That’s a great question… what do YOU see for the future?! Just kidding. I really don’t know, but I’m ok with that! When we started Stitch Club, the whole plan was to create an easily replicable format for others to follow so they could operate independently. I had to bring on three other gals to help process the requests as it took off so quickly. Since most chapters are up and running, we’ve stepped back as per our original intentions so that people can do with their chapters what they please! Some chapters have continued to meet in person, others have met up virtually, or others have chosen to sit it out and wait for a sense of normalcy to return. Either way, we want it to be up to the individuals in that area to decide what works best for them. I definitely don’t want to become the Stitch Club needlepoint police! I’m hoping that more chapters will be able to return to in person meet ups as they feel comfortable, as there are now so many more needlepointers because of the pandemic. Thankfully, as we were all stuck at home, many of those stitchers have found a place online in our little insta-community, and have found connections where they might not have otherwise. 

    First ever stich n bitch which then became Chicago Stitch Cub which then led to Stitch Club chapters all over!


    1. Will we see the #scoe, Stitch Club ornament exchange coming back at one point?

    Yes!! I’m planning to bring it back in 2022. This is one way I’d like Stitch Club to really continue in the future as we’ve loved seeing people forge new friendships and connections through the process. In 2020 we actually got requests from a few LNS to remind our participants not to lose their patience as a few people were calling and harassing the stores because they were missing the Stitch Club “deadline” when their ornaments weren’t coming back in time.... After that, hosting a 2021 SCOE felt like we would be asking for trouble because the overwhelming backlog of finishing had only grown. This coming year I think people have a better understanding of the current finishing situation, and that they’ll need to prep very.. very.. very far in advance. Hopefully they also will not stress if their ornament (or their partners’!) is delayed. I’m hoping to open sign ups at the start of the year!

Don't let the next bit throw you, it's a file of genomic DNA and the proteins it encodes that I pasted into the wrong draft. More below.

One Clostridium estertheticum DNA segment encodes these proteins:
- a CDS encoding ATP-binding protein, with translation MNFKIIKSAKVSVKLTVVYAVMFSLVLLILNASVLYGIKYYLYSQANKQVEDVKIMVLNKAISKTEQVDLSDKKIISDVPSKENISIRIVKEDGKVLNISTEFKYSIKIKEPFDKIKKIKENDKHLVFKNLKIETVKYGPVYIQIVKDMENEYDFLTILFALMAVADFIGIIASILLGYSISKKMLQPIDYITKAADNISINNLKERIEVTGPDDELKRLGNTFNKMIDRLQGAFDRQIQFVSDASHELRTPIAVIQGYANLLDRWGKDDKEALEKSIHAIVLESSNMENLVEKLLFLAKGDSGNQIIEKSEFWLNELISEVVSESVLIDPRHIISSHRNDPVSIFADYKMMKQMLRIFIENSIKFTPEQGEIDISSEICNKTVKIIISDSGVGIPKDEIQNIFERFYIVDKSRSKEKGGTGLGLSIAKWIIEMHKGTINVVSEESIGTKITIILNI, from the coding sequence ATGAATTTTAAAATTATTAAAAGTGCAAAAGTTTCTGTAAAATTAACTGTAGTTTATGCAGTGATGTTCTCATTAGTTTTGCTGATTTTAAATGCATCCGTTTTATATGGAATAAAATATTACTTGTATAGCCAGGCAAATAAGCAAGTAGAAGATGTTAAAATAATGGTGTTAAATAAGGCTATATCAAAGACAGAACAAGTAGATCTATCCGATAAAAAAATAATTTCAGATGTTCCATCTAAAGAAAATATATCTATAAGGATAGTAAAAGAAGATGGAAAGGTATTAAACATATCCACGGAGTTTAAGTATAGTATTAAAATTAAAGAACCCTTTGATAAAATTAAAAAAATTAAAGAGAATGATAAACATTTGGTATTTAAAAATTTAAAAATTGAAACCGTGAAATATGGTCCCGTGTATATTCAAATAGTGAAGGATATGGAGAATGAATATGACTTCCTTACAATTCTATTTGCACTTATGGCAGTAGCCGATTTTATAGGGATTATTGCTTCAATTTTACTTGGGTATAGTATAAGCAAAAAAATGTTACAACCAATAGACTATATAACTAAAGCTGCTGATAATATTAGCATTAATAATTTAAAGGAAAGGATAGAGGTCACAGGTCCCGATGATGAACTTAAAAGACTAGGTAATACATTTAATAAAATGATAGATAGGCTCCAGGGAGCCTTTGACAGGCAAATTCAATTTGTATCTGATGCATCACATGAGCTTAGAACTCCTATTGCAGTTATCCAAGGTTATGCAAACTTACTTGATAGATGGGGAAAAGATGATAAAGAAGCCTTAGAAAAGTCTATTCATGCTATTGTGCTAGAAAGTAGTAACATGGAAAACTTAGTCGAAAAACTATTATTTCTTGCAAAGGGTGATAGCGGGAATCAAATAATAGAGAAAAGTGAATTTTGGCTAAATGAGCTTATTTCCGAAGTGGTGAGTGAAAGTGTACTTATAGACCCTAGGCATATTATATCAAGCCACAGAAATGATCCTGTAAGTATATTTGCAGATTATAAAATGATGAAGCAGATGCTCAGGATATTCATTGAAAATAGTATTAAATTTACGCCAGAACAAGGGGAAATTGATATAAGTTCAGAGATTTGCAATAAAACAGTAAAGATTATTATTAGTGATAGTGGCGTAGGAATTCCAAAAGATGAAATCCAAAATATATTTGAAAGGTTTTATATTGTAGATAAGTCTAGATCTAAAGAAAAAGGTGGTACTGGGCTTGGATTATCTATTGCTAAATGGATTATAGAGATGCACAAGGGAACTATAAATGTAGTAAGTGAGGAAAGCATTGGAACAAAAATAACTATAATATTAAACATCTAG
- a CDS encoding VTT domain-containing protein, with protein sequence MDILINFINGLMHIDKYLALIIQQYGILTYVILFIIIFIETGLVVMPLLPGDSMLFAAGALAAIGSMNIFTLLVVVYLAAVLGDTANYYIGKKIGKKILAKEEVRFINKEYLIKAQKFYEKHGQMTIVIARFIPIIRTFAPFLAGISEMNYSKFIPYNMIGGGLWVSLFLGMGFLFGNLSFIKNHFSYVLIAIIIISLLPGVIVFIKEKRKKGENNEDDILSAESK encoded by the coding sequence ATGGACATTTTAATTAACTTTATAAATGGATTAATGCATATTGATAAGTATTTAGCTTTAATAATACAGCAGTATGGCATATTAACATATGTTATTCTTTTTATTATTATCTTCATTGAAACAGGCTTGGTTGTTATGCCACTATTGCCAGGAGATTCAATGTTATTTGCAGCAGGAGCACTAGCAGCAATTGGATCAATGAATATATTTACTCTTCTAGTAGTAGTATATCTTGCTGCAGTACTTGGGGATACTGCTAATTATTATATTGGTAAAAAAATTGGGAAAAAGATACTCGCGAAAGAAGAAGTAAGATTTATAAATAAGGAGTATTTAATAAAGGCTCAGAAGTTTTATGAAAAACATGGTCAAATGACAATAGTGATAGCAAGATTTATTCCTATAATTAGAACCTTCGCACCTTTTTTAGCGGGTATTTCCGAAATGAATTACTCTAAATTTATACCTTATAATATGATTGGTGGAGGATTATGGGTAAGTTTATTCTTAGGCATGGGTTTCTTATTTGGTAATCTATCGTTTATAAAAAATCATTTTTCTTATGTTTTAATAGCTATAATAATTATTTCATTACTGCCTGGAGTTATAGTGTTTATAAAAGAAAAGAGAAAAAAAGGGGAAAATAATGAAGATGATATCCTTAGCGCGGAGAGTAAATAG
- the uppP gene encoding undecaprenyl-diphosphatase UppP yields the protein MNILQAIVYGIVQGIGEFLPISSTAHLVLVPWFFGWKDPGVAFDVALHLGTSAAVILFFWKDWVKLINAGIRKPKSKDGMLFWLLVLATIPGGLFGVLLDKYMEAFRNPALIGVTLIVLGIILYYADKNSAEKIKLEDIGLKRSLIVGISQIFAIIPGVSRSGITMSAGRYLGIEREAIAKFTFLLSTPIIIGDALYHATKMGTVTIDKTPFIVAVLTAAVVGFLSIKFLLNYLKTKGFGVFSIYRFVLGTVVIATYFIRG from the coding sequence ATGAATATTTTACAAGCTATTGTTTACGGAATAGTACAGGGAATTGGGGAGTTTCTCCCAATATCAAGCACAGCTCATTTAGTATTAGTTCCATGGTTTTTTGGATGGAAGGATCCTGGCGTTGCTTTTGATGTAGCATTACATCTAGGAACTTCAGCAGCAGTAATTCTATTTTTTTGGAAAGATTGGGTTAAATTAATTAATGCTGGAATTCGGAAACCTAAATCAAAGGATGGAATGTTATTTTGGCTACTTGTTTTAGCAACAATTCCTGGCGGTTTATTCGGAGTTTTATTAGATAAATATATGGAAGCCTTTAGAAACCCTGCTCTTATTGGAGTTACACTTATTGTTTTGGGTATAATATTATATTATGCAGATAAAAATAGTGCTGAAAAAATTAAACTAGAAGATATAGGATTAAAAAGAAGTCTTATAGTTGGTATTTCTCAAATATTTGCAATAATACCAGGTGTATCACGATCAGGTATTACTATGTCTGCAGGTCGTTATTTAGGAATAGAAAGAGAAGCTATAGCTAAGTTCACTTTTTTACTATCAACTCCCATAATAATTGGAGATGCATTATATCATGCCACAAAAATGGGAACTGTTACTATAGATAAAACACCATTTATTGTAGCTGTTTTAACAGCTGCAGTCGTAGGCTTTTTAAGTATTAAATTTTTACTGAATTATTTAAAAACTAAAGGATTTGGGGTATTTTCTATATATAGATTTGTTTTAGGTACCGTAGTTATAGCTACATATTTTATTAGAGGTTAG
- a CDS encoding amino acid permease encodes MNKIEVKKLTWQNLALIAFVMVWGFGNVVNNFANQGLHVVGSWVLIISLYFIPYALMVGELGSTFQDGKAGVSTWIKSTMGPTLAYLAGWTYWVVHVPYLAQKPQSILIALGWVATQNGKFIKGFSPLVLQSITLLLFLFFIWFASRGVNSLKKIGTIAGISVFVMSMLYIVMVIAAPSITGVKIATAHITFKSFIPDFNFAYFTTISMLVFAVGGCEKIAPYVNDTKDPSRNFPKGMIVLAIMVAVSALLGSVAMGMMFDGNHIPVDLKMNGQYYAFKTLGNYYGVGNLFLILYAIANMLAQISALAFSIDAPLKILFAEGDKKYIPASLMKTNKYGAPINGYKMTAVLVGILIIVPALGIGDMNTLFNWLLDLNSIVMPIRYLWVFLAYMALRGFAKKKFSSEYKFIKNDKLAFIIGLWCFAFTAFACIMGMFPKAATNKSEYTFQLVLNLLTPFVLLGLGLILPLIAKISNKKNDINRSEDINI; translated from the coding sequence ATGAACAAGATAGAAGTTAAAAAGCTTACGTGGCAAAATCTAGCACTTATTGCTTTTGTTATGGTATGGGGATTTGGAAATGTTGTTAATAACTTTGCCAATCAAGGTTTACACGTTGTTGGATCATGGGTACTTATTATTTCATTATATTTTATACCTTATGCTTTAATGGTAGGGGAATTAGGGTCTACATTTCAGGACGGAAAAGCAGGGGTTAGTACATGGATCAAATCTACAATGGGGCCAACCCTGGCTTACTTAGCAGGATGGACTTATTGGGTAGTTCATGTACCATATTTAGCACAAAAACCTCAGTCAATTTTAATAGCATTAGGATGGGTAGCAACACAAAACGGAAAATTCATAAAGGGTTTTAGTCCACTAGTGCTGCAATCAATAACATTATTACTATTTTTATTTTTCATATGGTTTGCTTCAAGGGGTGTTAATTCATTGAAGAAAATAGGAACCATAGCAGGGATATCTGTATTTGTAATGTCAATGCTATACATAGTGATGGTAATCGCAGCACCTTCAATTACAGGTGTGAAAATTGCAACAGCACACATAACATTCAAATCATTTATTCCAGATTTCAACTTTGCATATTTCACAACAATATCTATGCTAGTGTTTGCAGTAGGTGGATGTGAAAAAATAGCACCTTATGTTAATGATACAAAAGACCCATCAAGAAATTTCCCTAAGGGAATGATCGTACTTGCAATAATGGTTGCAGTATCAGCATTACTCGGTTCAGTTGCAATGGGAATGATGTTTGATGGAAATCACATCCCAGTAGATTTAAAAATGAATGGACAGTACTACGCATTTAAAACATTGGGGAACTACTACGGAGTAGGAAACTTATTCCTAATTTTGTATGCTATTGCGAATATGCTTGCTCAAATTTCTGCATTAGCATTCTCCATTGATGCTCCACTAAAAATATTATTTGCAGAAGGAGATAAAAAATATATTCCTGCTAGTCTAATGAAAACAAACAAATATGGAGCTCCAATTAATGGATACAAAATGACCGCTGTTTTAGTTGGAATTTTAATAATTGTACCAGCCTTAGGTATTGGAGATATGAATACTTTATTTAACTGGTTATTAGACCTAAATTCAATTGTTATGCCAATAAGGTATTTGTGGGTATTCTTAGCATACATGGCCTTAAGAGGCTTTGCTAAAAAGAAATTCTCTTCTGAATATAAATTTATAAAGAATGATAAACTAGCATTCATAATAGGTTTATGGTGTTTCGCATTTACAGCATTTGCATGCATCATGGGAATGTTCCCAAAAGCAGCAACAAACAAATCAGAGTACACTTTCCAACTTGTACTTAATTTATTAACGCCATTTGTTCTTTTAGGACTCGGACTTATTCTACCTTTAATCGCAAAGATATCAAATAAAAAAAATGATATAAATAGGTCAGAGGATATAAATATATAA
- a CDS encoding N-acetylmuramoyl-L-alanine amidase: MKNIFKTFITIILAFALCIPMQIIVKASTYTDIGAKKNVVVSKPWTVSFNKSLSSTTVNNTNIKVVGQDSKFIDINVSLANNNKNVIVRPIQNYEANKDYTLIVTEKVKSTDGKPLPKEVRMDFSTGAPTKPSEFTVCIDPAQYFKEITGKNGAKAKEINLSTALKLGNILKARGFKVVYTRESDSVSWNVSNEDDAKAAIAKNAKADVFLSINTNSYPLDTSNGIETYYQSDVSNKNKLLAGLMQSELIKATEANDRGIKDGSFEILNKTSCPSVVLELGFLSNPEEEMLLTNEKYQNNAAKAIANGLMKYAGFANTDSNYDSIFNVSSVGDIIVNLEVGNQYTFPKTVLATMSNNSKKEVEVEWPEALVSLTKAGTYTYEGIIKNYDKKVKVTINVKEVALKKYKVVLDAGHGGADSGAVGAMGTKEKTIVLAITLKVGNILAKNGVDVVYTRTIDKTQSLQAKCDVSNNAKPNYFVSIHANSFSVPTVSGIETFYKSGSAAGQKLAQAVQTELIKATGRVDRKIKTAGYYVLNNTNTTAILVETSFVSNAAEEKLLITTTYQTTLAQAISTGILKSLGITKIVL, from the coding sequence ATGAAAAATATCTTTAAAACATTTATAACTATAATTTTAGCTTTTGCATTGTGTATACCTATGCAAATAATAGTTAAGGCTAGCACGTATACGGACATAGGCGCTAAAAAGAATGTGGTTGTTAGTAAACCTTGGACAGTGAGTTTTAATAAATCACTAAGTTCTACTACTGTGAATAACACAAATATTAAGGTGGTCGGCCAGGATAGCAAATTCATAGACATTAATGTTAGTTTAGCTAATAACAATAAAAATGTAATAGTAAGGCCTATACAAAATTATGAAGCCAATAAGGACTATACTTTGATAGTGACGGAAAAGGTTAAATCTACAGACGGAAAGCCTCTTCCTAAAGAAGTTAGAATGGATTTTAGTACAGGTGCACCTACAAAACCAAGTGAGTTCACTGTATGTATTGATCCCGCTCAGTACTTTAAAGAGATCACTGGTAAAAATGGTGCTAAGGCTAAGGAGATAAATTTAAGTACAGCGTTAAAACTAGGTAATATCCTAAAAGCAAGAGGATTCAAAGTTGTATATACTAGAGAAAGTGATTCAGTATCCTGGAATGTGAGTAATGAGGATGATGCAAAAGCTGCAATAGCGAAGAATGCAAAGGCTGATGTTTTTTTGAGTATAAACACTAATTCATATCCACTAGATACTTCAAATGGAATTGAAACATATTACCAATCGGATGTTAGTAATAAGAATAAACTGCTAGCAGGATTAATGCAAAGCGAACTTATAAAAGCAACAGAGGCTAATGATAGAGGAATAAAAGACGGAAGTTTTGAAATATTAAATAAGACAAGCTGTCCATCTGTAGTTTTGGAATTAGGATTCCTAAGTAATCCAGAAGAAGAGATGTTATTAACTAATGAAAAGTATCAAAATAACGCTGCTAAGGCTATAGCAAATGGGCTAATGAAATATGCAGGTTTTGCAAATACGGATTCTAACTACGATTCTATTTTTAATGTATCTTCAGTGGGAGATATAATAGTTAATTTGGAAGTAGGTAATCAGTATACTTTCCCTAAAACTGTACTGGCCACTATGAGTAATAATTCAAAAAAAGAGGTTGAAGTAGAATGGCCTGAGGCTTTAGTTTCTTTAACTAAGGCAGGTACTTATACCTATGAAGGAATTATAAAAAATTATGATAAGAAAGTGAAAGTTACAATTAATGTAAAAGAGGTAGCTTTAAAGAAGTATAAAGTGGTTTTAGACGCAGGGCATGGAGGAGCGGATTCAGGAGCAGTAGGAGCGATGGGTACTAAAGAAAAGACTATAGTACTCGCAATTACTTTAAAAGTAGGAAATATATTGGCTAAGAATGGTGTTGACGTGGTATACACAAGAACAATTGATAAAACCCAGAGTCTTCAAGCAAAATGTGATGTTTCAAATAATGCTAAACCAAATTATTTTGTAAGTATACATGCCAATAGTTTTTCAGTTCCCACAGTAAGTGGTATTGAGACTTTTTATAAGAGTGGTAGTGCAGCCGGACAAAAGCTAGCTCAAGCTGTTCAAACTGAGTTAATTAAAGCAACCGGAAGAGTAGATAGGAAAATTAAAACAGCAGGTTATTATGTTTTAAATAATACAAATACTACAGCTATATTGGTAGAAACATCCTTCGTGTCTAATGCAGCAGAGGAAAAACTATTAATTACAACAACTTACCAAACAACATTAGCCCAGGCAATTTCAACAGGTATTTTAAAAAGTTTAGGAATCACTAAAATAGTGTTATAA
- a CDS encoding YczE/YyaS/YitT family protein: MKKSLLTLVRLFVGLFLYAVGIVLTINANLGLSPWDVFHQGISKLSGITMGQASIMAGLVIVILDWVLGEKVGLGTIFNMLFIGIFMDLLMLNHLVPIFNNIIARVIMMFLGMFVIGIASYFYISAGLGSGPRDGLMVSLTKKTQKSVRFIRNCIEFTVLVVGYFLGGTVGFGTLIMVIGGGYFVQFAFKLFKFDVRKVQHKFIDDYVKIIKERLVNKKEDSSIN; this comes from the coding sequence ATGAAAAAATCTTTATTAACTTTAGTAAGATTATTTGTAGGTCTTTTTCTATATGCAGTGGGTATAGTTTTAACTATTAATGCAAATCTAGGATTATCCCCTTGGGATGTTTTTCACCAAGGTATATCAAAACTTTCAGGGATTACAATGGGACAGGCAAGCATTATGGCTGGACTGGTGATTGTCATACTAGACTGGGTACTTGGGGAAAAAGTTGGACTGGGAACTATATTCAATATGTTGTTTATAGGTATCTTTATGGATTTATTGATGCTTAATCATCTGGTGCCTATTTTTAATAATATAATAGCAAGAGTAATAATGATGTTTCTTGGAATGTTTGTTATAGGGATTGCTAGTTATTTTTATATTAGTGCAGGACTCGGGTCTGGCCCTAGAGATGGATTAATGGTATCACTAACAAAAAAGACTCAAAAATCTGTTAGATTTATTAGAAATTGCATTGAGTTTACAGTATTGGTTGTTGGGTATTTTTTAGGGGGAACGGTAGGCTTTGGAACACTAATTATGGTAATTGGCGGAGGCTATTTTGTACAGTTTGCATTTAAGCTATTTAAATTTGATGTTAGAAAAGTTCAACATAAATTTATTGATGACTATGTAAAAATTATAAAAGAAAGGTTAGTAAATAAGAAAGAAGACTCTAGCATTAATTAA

1. What are you stitching at the moment? Do you tend to stitch multiple canvases at the same time or are you a one canvas at a time girl?

    I am currently working on a Liz Goodrick Dillon stocking for my daughter. It’s an 18 mesh beast with an obnoxious amount of turkey work so it’s taking me forever. I love/hate working on multiple things at a time. It drives me crazy because it takes so long to finish anything, but for my big projects I often have to put them in “time out” if I’m not feeling inspired or am stuck on a certain stitch or section (here’s looking at you, turkey work). Then I’ll plow through an ornament or another little project to give me more immediate gratification and it will motivate me to tackle another chunk of work on a bigger project. Right now I’m also in the middle of a mini sock with Kanga on it. However, that’s ignoring the (redacted number) of WIP’s in my stash, of course!



    1. I am always so impressed by your finished canvases, your stitching is so exquisite along with your color and fiber choices. Can you give us some insight into your process of choosing threads and decorative stitches?